During the maintenance period, the contractor is typically required to manage or maintain the vegetation; that’s the biggest thing is the vegetation to make sure it’s growing. They may be required to add fertilizer or other vegetation to ensure that the vegetation is growing and at the end of the 12 months reaches a certain percentage of coverage. And then once that’s done, the project is officially completed, and it’s taken off the abandoned mine list. So, in a brief nutshell, that is our abandoned mine lands projects.

Katie: So, Jeff, I think let’s talk about kind of the importance of these projects, and, you know, why we’re doing these and why you know the states and the tribes, why does the Office of Surface Mining and Abandoned Mine Lands Program — why is it important to perform the reclamation of these sites? I think we talked about before that there are different priority problems. Some of these are dangerous high walls or dangerous piles, water bodies, and such, and some of these are dangerous water bodies because they have these straight up and down banks. So, I think one of these was in say a cow pasture, so, with these up and down banks, if different livestock or even, you know, a kid playing nearby or, you know, if you’re out fishing and an animal or a person would fall into these water bodies, they really can’t easily get out of them. So, that makes them dangerous water bodies.

We’ve had some issues with some of these ahead different kinds of spoil piles. Either they’re really steep or maybe they’re unstable. Jeff, I think we talked about that one that had the pH issue. I don’t know if you want to chime in a little bit about that one and how that could cause some problems for the environment.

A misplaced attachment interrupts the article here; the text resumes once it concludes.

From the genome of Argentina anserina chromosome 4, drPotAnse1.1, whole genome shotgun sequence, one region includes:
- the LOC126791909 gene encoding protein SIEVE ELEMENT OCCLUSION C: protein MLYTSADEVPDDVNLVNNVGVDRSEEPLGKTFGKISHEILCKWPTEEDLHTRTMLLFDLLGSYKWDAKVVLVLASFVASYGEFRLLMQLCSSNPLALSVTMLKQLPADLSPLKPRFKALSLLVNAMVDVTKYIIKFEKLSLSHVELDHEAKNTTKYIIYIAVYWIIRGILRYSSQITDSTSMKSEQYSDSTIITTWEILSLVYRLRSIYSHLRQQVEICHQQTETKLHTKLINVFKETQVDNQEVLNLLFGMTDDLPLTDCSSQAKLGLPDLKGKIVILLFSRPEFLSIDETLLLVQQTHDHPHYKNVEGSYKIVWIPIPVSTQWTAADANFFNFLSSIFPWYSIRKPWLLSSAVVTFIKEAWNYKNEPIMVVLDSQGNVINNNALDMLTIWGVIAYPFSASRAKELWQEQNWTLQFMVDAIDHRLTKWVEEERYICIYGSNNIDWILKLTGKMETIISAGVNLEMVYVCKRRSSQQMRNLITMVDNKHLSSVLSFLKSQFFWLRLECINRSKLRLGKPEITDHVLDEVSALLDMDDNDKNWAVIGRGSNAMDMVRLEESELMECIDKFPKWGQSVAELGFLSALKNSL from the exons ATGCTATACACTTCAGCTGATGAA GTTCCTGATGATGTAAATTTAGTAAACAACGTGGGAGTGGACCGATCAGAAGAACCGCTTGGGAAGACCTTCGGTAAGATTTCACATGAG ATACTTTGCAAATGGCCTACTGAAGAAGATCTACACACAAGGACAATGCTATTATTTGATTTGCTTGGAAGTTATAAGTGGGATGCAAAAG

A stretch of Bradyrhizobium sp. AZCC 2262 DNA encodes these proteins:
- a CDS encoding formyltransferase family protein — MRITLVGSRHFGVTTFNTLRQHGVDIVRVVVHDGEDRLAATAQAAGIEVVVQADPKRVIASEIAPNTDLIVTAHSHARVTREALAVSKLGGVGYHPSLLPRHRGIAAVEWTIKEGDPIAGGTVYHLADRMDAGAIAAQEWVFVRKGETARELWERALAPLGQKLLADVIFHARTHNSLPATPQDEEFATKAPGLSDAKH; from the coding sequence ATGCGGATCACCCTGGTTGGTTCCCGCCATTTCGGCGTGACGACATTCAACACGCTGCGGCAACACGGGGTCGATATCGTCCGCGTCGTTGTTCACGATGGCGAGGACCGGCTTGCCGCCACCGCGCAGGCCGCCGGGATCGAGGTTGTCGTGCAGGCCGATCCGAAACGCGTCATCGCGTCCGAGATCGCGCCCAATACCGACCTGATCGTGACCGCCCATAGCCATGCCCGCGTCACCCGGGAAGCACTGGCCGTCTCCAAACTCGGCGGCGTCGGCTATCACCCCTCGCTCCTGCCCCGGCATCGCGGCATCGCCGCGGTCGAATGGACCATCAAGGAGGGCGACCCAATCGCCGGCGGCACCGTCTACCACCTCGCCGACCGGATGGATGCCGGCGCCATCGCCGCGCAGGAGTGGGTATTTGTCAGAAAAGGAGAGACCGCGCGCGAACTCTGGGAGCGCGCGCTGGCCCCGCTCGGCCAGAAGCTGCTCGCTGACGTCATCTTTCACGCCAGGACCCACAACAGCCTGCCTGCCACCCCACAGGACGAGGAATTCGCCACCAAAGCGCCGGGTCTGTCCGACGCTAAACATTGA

Jeff: Yeah. Sure. The one project where it was the abandoned mine waste, the stormwater runoff from that waste had a very high pH, and a high pH water can, you know, have an impact on the local ecosystem that it runs into. For example, this one was running into a fairly large creek, which could impact people’s ability to fish or hunt or enjoy their outdoor environment. And just to circle back with the dangerous high walls, Katie, you’re correct, you know, livestock or people could accidentally slip into these ponds, and it would be very difficult for them to get out of the pond because of the steep walls that are associated with these abandoned mines. And a lot of times these walls are just solid rock that you really can’t, you know, you’re really not able to find a grip to get yourself out.

Katie: Right. So, it seemed like a lot of the ones that I’ve been involved in with those water bodies and, like what you talked about before, the reclamation of them, I mean basically it’s fixing them in some way, whether that includes, you know, proposing to fill in the whole water body itself to eliminate these hazards or kind of peeling the banks back to make them a more gradual slope. So, you know, livestock could access the water or people and such.

Jeff: Yeah, I think for the most part the landowners want some portion of the pond to stay intact so that they have the ability to have some water for their cattle grazing, but there are times when the landowner wants, the entire pond filled with soil so that they can increase the amount of area that they can produce agricultural products. Katie, do you have anything else to add?

Katie: No, I think you covered it pretty well, Jeff. I want to thank you for your time and doing this, doing this podcast with me, and inviting me along to do this talk with you.

Jeff: I appreciate you joining, Katie. Thank you very much.